Digital Imaging Part 3 - Understanding Color Modes
Most image editing and graphics programs allow you to save color images using the RGB color mode or CMYK. Do you know the difference? Why would you want to save a file as one or the other? In this article, Part 3 of Digital Imaging, I'll tell you about the differences between RGB and CMYK color modes as well as explain pixel depth and color channels.
|RGB stands for Red, Green & Blue that are the primary colors of light. They are considered additive colors because the more of these colors that we add together, the closer we will come to pure white. Each color is represented in terms of values from 0-255. When we combine all of their possible combinations, there are exactly 16,777,216 possible colors.||CMYKstands for Cyan, Magenta, Yellow & Black that are the four ink colors used by most printers.They are considered subtractive colors because when printed, they reflect light; the colors displayed are the result of subtracting various amounts of RGB light. The gamut of CMYK values is not as broad as RGB which causes problems when printing images that were saved in RGB format.|
Computer monitors, television sets and projectors display color in light using RGB while CMYK is used when combining inks during the printing process. You might have heard the term color mode mentioned before. Color mode is a file structure that determines an image's pixel depth and the number of color channels. Every pixel can display only one color, the number of colors that pixel can display is known as pixel depth. Computers store the color value information as binary data (1's and 0's) and each character is called a bit. Color channels refer to the file components that enable software like Photoshop to keep track of the pixel values. There is one channel for each color, for example, there are 3 color channels in an RGB image (red, green and blue) while there are 4 color channels in a CMYK image (cyan, magenta, yellow and black). Of course, there's only one channel in Grayscale mode.
The color modes you will find used most often in photo editing and printing are Bitmap, Grayscale, RGB and CMYK. Bitmap mode (1-bit color) is used to create images that are only black and white line art. In a 1-bit color image, pixels are either black or white; when a pixel has a value of 1, it is colored black while a pixel with a value of 0 has no value at all and therefore, shows up as white. Grayscale (8-bit color) mode can display images in a tonal range of 256 levels of gray between white and black. It takes 8 bits to describe the color value of each pixel in a Grayscale image which makes them 8 times larger than a 1-bit image.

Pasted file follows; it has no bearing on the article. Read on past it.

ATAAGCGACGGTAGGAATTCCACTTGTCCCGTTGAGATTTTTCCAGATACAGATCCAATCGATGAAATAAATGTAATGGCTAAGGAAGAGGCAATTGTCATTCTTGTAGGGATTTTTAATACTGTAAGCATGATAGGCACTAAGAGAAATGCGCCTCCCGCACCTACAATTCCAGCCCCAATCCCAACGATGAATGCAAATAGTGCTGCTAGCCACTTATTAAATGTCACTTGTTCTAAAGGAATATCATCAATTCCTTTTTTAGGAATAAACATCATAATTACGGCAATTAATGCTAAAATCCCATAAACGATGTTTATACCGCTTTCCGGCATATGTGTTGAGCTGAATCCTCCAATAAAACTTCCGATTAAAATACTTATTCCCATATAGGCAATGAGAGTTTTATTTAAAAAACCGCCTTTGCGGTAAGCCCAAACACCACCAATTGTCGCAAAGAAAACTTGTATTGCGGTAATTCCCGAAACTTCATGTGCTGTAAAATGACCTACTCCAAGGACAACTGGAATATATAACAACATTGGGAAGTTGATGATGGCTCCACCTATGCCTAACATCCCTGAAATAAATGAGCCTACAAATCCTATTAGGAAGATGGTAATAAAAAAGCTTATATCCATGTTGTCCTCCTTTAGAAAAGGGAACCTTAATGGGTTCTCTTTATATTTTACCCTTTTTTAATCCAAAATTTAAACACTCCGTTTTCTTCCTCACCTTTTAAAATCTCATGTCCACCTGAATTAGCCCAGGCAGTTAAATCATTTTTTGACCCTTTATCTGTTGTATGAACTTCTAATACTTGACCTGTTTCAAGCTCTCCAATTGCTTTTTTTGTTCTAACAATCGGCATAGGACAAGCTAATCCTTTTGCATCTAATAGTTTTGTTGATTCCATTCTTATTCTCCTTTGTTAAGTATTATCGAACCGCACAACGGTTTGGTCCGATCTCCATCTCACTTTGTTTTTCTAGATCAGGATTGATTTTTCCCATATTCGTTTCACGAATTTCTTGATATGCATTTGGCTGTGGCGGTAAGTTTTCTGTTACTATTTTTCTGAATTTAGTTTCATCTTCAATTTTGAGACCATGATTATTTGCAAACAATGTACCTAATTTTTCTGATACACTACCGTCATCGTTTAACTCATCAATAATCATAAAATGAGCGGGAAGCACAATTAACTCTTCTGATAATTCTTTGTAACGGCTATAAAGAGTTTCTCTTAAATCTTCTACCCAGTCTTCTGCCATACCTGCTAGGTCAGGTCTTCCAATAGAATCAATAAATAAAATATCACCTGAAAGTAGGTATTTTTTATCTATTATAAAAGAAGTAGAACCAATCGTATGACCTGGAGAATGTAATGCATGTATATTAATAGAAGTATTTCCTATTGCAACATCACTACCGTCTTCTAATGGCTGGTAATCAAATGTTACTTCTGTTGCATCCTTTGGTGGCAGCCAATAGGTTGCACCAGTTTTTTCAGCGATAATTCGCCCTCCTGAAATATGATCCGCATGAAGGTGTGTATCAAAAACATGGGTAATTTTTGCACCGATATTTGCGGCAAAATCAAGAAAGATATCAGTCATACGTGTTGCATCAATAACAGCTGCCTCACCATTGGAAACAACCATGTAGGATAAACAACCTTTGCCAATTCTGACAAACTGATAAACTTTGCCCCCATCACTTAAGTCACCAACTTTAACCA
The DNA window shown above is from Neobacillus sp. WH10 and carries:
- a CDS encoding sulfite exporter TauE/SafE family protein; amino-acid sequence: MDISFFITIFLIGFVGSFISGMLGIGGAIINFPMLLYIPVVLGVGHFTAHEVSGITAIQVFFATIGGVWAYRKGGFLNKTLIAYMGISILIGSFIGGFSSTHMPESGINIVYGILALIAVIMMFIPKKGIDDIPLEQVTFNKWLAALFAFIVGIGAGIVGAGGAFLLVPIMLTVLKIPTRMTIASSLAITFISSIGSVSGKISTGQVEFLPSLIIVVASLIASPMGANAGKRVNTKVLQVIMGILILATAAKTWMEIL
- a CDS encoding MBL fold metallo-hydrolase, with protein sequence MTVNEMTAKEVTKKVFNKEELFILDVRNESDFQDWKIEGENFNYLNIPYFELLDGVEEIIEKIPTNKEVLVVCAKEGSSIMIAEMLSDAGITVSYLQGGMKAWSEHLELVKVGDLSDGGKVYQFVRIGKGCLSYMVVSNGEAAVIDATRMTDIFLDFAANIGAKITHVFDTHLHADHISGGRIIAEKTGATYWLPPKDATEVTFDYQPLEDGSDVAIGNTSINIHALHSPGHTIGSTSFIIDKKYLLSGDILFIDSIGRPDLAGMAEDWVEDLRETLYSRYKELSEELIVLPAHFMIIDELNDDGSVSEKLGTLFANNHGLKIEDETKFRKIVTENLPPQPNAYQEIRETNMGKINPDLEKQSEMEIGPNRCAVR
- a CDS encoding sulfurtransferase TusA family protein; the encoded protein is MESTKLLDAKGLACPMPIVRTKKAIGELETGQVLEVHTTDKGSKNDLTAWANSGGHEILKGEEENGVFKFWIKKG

RGB is most commonly used and the reason it has such a high gamut is because each pixel can be described using 24 bits. Remember, there are 3 color channels, and just like with Grayscale files, there are 8 bits available to describe each pixel. If 8 bits x 3= 24 bits per pixel, that means there are 16.7 million colors possible. Since the human eye can only discern about 10 million colors, you can see why RGB has been dubbed "True Color". Because RGB files contain 3 times more information than if it were saved as a Grayscale image, it will be 3 times larger.
Images that will be printed need to be converted to CMYK. It consists of 4 8-bit channels, however, unlike RGB and Grayscale images, the 32 bits per pixel do not result in billions of possible colors. The number of colors that can be displayed in a CMYK image are measured in output values based on the percentages of cyan, magenta, yellow and black that will be used to print the image. An image saved using CMYK color mode will be 4 times larger than a Grayscale image.
It's important to note that when you are converting a file to a different color mode, it's always best to start out with an image that has been saved with the higher gamut. For instance, convert a RGB image into a CMYK or Grayscale image, not the other way around. Luckily, scanners and cameras import files as RGB images which can be converted later for printing purposes. When converting from RGB to CMYK, your photo editor re-describes the pixel colors, giving them new values that fall within the smaller gamut of CMYK colors. When this happens, two or more very similar RGB colors can be assigned the same CMYK value. As a result, subtle differences in hues are lost and some colors flatten or become darker than the original. In essence, you are taking an image with a very wide gamut and cramming it into a smaller range of color values.
Stacy Reed is Tucows' resident software librarian and editor. She has been reviewing PC and mobile software as well as web services for over a decade. Helping developers improve and promote their products is only one of her areas of expertise. Stacy is also an advocate for Open Source, Creative Commons and freeware, taking special interest in educational resources, social media, cloud sharing, and mobile technology.